This second book is called Smoke and Steam and it’s big: 260 pages, which means that what started out as four Steampunk short stories morphed into four Steampunk novellas, including “Wings over Staria” by JC Rock, “Hekatite” by Karen Garvin, “Heart of the Matter” by Michelle Schad, and “Freedom for a Foster” by Cathryn Leigh. We’ll have the book available in paperback and ebook versions on Amazon, but while you’re waiting for our second anthology, why not pick up a copy of the first one — Tales of the Black Dog? After all, it contains some great horror stories, and what better time of year to read them?

With the anthology all but finished except evicting a few typos and finalizing our print files, it’s time for me to get back to other writing projects. The looming question, with November coming up, is whether I’m going to do NaNo this year. I did it last year and managed to meet the word count, so technically I had a “win,” but the story never quite jelled into something worthwhile. It was supposed to be a noir mystery, but the only “noir” was my character riding a bus at night and the only “mystery” was the plot. I loved my title (Killing Palatino); I also liked the art I came up with for the cover. Maybe I’ll dust it off sometime, but not this fall.

I do have another book idea that I’ve been thinking of developing. It would be a young adult story and the protagonist would be a young girl who lives in a country where being healthy is considered a social duty and being overweight is illegal. I want the politics to be in the background, not in-your-face, but I’ll need to develop an interesting character who has motives and desires. I have some ideas, but you’re going to have to wait at least until December to learn more … as will I!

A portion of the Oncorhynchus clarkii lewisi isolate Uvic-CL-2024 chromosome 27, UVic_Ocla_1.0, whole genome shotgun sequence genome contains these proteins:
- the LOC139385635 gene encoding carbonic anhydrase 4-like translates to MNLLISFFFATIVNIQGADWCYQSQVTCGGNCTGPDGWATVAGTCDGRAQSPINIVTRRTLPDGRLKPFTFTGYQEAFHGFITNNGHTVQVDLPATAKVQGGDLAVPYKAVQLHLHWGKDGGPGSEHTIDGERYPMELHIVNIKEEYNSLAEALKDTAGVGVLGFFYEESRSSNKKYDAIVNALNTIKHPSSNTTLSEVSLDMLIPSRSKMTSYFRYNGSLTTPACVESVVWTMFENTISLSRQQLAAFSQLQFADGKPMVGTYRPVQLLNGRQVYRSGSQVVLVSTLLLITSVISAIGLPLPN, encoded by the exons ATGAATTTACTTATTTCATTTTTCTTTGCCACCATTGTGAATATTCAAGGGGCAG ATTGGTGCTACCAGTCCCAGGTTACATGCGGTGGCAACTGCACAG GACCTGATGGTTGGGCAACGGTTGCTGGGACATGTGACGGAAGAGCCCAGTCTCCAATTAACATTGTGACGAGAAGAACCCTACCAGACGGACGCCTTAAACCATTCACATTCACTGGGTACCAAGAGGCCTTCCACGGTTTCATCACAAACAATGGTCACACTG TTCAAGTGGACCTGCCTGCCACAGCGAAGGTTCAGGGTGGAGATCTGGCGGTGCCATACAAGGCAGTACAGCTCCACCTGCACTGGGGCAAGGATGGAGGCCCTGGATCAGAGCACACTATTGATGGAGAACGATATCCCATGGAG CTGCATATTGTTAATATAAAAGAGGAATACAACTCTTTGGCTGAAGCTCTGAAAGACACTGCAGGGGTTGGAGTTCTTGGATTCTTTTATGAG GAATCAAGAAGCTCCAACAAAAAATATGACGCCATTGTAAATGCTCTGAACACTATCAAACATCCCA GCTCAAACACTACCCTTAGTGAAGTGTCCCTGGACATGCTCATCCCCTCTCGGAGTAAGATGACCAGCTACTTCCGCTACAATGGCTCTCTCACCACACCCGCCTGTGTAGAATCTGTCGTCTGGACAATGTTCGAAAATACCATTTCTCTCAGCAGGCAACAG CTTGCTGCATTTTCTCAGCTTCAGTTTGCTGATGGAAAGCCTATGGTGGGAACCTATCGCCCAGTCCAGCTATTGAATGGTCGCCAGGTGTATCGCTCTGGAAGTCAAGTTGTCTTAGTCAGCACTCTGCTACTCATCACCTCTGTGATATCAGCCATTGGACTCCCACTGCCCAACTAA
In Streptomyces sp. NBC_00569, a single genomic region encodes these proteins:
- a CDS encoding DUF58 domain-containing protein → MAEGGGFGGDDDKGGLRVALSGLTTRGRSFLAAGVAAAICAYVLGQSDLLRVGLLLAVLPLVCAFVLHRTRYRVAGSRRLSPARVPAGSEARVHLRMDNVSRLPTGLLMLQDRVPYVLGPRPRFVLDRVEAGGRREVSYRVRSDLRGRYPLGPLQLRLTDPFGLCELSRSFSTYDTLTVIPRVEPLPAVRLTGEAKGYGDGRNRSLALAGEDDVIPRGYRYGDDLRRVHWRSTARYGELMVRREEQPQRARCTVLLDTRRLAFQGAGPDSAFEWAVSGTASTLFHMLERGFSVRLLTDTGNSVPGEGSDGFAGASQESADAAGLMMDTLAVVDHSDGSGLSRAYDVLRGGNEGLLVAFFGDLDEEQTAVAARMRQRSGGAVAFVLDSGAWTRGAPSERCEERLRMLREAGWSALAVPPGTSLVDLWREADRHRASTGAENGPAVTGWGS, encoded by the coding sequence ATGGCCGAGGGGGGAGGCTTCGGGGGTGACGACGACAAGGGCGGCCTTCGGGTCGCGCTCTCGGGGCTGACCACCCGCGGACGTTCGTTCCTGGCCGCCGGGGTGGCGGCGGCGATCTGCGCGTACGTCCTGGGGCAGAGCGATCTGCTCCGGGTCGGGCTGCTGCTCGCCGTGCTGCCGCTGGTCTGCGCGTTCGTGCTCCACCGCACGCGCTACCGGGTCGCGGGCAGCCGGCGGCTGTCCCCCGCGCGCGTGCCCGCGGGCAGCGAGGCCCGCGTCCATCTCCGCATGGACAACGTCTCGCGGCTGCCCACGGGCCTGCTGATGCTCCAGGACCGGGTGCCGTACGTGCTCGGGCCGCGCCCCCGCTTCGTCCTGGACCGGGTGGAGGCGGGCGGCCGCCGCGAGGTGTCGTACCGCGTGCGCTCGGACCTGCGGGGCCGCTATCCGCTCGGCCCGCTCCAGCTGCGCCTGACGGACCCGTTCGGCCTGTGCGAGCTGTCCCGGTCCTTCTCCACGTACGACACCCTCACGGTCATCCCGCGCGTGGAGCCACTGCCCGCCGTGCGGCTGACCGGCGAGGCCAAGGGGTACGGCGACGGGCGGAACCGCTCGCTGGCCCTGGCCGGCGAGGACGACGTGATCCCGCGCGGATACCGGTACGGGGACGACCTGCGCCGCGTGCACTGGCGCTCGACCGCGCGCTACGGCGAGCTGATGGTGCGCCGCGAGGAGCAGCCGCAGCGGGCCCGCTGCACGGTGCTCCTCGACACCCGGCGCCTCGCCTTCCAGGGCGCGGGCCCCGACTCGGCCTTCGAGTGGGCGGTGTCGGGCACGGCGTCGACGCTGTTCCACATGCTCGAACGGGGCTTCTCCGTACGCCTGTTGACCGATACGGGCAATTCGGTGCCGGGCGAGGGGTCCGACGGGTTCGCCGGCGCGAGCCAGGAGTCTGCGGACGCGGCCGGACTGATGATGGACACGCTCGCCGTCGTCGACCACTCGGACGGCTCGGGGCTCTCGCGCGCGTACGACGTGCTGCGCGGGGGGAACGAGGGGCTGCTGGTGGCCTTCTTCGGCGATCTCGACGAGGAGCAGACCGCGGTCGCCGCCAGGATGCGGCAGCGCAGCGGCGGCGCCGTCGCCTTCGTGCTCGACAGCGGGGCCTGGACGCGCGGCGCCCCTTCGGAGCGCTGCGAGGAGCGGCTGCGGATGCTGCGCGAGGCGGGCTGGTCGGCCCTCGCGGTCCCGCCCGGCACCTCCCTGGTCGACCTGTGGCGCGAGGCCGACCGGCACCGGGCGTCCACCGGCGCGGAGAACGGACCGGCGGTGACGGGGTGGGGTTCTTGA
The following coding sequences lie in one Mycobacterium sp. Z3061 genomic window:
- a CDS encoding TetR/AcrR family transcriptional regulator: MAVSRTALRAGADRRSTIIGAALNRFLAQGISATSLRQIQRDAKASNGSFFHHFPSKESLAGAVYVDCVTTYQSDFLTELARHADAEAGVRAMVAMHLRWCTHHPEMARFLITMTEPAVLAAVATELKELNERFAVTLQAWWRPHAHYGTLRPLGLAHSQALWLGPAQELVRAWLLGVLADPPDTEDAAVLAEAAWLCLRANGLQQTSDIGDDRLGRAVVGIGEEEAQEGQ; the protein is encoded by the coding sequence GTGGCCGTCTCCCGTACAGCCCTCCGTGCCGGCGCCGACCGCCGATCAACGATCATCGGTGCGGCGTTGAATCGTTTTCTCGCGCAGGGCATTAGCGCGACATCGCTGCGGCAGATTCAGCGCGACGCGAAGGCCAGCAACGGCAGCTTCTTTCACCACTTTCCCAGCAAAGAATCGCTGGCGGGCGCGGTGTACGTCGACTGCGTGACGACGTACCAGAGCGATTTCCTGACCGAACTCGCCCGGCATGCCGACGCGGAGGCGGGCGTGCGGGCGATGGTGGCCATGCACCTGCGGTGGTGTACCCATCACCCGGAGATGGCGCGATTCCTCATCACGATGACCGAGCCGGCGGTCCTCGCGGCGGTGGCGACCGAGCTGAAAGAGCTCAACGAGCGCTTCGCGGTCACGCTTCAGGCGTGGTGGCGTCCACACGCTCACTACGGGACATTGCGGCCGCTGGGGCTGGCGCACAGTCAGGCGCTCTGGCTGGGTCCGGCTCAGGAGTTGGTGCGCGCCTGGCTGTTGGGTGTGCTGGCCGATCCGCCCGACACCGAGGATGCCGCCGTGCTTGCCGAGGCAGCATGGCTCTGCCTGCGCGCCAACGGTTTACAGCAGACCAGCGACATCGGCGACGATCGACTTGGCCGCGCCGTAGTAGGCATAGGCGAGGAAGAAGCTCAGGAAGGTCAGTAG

Writing Goals and Refilling the Well

I’m sadly behind in my writing goals, but I’m not really surprised since I set the bar so high for myself. At this point I’m about 5900 words behind schedule. The problem with falling behind goals is that you get to a point where you just want to give up on the goal instead of doubling down and trying harder to get the work done. For me, a lot of the nonfiction articles I write require a lot of research and that takes time, but I can’t justify counting that toward my writing goals. Instead, I create a rough draft of the article and count those words, then when I revise it’s just a matter of calculating my editing time as an equivalent word-count, which admittedly is a bit tricky to do.

The best course of action is to get back on track with my average daily writing goal. I’m only counting five days a week for that because I’ve found that it is unrealistic if I expect to write every day. Sometimes I just need to get away from the keyboard. I work full time and spending fourteen hours a day sitting here and being productive is just not going to happen.

I spent some time this weekend indulging in what Julia Cameron calls “filling the well.” That’s basically recharging your artistic batteries by doing something different and not beating yourself over the head for not getting your entire NaNoWriMo word count done in one afternoon. I’ve signed up for a Craftsy course on working with colored pencils and right now fighting the urge to buy excessively large collections of colored pencils just because — Oooh! All the colors! I have colored pencils but of course I want different ones, because as it turns out there is a difference between them. There are wax-based and oil-based pencils, and the oil-based ones are much smoother and have more pigment so they are a higher-quality artist tool than the cheap ones you get at the local mega-mart.

My writing goals this week are to finish revising and editing a bio for an encyclopedia and start working on a presentation that I’m giving the beginning of April. I’ll probably spend time trawling my notes so it may not be much actual writing for that, but I also have been putting off doing the final revision of my novel as other projects have just swept it off my desk. Time to pull it out and get started, I think.

And one more thing: my backspace key just fell off my keyboard, so I have to type perfectly! Have a productive writing week, and may all your words be typo free.